06 Debra Benita Shaw speaks about architecture for ideal bodies and the politics of monsters in posturban spaces
Debra Benita Shaw is a reader in cultural theory at the University of East London. In Technoculture: The Key Concepts (2013) she demonstrates how technoculture revolutionized the ways we speak, work, and act, inquiring a range of subjects from the sexuality of the Walkman to the military dispositive of bioengineered food or cloned bodies. In her latest book Posthuman Urbanism: Mapping Bodies in Contemporary City Space (2018) she takes these issues to the hybrid spaces of 21st century cities, where the binary oppositions between the city and the countryside as well as between reality and cyberspace no longer provide persuasive models to describe what it means to be human in the city.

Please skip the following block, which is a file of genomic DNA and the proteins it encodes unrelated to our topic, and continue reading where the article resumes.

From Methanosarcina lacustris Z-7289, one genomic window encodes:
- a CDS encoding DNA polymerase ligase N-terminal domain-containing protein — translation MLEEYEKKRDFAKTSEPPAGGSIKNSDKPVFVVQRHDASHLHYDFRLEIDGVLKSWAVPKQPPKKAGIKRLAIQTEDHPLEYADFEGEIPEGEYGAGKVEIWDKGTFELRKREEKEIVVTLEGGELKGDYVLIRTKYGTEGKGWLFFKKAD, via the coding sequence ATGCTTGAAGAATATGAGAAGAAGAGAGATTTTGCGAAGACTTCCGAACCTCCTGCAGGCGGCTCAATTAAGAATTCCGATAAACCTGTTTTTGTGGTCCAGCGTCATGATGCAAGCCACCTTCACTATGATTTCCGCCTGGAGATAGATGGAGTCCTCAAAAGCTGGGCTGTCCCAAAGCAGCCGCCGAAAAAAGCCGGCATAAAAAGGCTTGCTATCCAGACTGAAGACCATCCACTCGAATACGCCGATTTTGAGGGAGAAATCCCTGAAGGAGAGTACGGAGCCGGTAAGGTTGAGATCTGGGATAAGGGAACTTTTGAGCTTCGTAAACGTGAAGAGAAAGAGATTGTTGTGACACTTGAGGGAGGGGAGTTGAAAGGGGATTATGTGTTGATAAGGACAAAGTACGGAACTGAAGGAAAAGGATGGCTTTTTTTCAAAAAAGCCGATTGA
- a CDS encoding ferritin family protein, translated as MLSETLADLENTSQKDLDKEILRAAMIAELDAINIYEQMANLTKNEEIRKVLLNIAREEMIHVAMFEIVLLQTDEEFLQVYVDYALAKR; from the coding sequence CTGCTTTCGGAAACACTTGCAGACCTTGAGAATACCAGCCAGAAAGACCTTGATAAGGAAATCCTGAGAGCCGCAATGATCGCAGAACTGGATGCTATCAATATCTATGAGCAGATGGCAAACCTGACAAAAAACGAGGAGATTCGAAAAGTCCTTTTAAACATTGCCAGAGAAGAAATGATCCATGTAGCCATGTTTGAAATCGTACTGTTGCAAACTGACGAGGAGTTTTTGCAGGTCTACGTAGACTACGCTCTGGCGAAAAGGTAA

Laurin Mackowitz interviewed Debra Benita Shaw on September 14th 2021.
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